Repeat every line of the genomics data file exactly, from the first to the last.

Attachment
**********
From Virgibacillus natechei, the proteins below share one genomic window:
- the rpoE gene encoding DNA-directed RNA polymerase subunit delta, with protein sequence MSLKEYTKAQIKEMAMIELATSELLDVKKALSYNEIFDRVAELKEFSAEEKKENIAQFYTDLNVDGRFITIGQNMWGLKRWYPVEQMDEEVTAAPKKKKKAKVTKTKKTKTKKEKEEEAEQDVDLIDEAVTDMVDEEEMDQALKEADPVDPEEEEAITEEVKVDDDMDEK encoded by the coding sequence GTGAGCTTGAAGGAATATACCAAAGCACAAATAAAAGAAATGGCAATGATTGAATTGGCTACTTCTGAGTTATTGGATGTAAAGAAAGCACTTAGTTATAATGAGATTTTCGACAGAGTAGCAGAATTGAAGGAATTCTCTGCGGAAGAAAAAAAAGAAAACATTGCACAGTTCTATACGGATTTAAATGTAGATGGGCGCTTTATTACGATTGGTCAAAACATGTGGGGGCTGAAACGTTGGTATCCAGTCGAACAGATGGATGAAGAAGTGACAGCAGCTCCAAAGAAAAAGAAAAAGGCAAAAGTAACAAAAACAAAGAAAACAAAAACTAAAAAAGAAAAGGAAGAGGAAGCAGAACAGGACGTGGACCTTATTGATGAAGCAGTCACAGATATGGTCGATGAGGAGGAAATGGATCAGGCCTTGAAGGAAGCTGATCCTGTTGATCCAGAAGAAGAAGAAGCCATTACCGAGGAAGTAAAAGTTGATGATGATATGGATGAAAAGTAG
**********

From Virgibacillus natechei, the proteins below share one genomic window:
- the rpoE gene encoding DNA-directed RNA polymerase subunit delta, with protein sequence MSLKEYTKAQIKEMAMIELATSELLDVKKALSYNEIFDRVAELKEFSAEEKKENIAQFYTDLNVDGRFITIGQNMWGLKRWYPVEQMDEEVTAAPKKKKKAKVTKTKKTKTKKEKEEEAEQDVDLIDEAVTDMVDEEEMDQALKEADPVDPEEEEAITEEVKVDDDMDEK encoded by the coding sequence GTGAGCTTGAAGGAATATACCAAAGCACAAATAAAAGAAATGGCAATGATTGAATTGGCTACTTCTGAGTTATTGGATGTAAAGAAAGCACTTAGTTATAATGAGATTTTCGACAGAGTAGCAGAATTGAAGGAATTCTCTGCGGAAGAAAAAAAAGAAAACATTGCACAGTTCTATACGGATTTAAATGTAGATGGGCGCTTTATTACGATTGGTCAAAACATGTGGGGGCTGAAACGTTGGTATCCAGTCGAACAGATGGATGAAGAAGTGACAGCAGCTCCAAAGAAAAAGAAAAAGGCAAAAGTAACAAAAACAAAGAAAACAAAAACTAAAAAAGAAAAGGAAGAGGAAGCAGAACAGGACGTGGACCTTATTGATGAAGCAGTCACAGATATGGTCGATGAGGAGGAAATGGATCAGGCCTTGAAGGAAGCTGATCCTGTTGATCCAGAAGAAGAAGAAGCCATTACCGAGGAAGTAAAAGTTGATGATGATATGGATGAAAAGTAG